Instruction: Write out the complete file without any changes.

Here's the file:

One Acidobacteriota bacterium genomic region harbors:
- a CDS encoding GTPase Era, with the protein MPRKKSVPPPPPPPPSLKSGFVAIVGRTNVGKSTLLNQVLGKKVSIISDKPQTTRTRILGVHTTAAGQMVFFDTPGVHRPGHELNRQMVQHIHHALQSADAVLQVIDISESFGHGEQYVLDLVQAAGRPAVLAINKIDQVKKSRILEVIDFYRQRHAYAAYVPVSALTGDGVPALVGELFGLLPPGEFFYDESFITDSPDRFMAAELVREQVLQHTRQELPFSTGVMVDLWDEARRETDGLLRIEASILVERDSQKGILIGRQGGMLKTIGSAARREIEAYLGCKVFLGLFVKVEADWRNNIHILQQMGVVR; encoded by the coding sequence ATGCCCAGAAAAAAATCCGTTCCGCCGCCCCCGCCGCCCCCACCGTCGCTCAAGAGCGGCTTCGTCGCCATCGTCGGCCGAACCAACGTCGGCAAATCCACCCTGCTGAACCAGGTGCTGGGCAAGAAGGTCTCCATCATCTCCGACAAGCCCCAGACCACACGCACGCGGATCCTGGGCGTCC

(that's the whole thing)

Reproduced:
One Acidobacteriota bacterium genomic region harbors:
- a CDS encoding GTPase Era, with the protein MPRKKSVPPPPPPPPSLKSGFVAIVGRTNVGKSTLLNQVLGKKVSIISDKPQTTRTRILGVHTTAAGQMVFFDTPGVHRPGHELNRQMVQHIHHALQSADAVLQVIDISESFGHGEQYVLDLVQAAGRPAVLAINKIDQVKKSRILEVIDFYRQRHAYAAYVPVSALTGDGVPALVGELFGLLPPGEFFYDESFITDSPDRFMAAELVREQVLQHTRQELPFSTGVMVDLWDEARRETDGLLRIEASILVERDSQKGILIGRQGGMLKTIGSAARREIEAYLGCKVFLGLFVKVEADWRNNIHILQQMGVVR; encoded by the coding sequence ATGCCCAGAAAAAAATCCGTTCCGCCGCCCCCGCCGCCCCCACCGTCGCTCAAGAGCGGCTTCGTCGCCATCGTCGGCCGAACCAACGTCGGCAAATCCACCCTGCTGAACCAGGTGCTGGGCAAGAAGGTCTCCATCATCTCCGACAAGCCCCAGACCACACGCACGCGGATCCTGGGCGTCC